Before the Great Recession, a Phantom Recovery
The eight-year period from 1999 through 2007 is the longest in modern U.S. economic history in which inflation-adjusted median household income failed to surpass an earlier peak.
Testimony of Paul Taylor, Executive Vice President, Pew Research Center to the Senate Finance Committee
Comments on a report that combines findings of one of our major national public opinion surveys with the Center’s analysis of four decades of demographic and economic trends from the Census Bureau and other sources.
Even as Housing Values Sink, There’s Comfort in Homeownership
Not even a housing-led recession can shake Americans’ faith in the blessings of homeownership.
America’s Four Middle Classes
There isn’t one American middle class; there are four. Each is different from the others in its attitudes, outlook and financial circumstance—sometimes in ways that defy traditional stereotypes of the middle class.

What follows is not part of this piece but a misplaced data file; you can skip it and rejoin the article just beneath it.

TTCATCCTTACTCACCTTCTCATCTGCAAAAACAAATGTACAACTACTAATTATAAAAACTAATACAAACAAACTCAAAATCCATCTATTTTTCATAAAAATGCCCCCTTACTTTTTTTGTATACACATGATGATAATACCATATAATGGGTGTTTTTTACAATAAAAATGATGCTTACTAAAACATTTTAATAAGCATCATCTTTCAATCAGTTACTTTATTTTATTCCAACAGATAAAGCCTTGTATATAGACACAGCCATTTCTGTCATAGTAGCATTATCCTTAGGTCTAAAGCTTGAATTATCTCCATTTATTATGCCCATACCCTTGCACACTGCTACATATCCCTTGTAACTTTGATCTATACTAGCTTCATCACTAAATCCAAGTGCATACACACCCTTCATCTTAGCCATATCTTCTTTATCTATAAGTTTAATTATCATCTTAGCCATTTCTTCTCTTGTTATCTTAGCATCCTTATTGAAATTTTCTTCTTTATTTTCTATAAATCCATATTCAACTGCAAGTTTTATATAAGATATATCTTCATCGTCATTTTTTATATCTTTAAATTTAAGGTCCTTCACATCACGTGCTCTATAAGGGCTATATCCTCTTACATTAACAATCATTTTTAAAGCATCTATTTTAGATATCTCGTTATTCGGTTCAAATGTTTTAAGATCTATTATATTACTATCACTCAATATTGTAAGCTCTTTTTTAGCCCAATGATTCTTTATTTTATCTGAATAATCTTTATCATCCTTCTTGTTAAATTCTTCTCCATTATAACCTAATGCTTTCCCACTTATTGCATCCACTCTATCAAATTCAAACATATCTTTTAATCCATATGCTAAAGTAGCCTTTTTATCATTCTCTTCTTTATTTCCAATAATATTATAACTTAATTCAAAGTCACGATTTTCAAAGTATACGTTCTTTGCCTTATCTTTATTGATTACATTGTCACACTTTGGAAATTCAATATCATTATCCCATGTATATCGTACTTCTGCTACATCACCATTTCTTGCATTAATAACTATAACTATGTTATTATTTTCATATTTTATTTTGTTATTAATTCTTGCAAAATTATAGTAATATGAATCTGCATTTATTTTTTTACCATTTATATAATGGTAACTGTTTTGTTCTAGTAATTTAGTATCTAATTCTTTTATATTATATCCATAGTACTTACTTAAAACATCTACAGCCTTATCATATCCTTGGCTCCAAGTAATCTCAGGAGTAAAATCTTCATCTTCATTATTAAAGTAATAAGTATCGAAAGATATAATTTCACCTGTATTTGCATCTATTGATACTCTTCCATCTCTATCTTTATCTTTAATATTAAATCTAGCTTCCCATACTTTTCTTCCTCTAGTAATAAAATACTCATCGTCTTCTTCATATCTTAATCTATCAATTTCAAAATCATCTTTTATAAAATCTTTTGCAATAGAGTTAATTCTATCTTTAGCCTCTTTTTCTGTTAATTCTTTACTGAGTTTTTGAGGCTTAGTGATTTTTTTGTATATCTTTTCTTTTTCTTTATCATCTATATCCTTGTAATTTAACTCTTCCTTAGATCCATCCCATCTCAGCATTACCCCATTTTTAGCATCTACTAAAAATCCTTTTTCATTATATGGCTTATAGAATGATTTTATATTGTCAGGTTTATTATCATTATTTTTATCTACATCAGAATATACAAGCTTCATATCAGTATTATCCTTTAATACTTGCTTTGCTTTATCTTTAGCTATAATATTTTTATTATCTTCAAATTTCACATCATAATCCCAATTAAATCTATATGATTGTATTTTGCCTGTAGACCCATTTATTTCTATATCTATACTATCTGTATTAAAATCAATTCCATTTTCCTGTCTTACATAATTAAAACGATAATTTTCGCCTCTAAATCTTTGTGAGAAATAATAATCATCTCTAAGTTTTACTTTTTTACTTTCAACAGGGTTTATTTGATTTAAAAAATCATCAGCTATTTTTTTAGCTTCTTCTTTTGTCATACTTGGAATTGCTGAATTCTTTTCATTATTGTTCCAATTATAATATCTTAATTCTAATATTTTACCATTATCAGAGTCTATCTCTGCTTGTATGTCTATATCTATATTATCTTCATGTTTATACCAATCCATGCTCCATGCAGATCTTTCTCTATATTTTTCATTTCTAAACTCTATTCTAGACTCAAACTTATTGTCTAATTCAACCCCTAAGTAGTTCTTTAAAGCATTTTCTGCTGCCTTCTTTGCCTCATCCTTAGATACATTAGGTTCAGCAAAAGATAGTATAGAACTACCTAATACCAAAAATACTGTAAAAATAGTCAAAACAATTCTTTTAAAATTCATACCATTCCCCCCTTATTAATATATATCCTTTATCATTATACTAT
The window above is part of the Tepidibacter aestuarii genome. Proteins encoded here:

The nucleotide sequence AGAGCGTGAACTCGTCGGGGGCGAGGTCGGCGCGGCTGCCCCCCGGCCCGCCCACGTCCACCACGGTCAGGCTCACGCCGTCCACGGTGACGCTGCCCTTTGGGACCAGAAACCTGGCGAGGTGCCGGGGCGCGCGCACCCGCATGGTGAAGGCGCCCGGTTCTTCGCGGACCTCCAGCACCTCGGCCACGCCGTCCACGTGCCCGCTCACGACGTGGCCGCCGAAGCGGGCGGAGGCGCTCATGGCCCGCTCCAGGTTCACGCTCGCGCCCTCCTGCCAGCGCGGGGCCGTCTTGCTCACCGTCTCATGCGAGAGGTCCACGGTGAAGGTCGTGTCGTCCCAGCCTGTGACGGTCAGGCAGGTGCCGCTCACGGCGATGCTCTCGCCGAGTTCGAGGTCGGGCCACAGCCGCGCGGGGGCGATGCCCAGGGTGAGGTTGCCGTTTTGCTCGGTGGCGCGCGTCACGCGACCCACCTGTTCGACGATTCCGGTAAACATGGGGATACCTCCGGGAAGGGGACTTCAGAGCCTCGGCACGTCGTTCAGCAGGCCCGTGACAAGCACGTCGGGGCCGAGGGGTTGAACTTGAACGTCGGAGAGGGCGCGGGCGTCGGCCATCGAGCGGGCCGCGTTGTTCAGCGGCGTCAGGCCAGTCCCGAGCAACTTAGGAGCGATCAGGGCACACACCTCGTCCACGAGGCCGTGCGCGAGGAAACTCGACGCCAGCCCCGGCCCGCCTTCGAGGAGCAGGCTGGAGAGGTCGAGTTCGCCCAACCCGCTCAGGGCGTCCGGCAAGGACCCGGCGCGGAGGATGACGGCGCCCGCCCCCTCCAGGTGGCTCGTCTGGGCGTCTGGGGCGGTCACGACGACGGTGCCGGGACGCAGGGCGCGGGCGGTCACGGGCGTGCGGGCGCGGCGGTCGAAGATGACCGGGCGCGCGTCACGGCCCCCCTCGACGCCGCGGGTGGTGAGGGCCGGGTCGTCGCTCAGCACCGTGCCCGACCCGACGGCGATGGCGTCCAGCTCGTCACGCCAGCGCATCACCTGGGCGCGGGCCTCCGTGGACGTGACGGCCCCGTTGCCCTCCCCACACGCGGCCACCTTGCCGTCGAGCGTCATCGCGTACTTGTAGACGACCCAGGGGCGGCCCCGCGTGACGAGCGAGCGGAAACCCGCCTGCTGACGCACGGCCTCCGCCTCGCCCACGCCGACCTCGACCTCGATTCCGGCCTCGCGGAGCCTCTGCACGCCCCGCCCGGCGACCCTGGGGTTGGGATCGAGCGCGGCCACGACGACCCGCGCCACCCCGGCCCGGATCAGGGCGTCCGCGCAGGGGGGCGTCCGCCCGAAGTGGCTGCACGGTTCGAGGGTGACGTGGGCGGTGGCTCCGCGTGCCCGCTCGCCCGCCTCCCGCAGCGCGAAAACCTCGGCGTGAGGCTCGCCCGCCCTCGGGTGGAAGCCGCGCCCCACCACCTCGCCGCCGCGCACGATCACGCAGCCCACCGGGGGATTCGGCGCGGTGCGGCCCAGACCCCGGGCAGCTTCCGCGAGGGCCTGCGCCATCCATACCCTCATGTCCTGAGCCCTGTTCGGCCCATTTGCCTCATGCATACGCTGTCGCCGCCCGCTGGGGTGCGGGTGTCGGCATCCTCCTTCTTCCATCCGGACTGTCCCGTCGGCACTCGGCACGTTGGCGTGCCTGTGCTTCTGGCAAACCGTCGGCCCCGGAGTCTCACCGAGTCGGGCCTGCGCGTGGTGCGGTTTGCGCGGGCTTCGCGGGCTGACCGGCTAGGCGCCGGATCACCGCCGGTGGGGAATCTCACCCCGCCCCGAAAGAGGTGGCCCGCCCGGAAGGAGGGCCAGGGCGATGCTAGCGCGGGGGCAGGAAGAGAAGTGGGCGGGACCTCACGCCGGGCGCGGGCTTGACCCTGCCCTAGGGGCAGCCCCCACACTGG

Baby Boomers: The Gloomiest Generation
America’s baby boomers are in a collective funk. Members of the large generation born from 1946 to 1964 are more downbeat about their lives than are adults who are younger or older.
The Middle Class Blues
When it comes to anxiety about family finances, an old truism applies: Where you stand depends on where you sit. Or, more precisely, on where your house or apartment sits.
Most Americans say they’re not saving as much as they should — but they’re apparently not worried enough to do much about it.
Who Wants To Be Rich?
Only 13% of adults say it’s “very important” for them to be wealthy, ranking this personal priority far behind six others measured in a new survey .
Inside the Middle Class: Bad Times Hit the Good Life
Americans feel stuck in their tracks. A majority of survey respondents say that in the past five years, they either haven’t moved forward in life or have fallen backward.
What Americans Pay For – and How
Nearly three-in-ten adults say the most common way they take care of their regular monthly bills is by an online or electronic payment.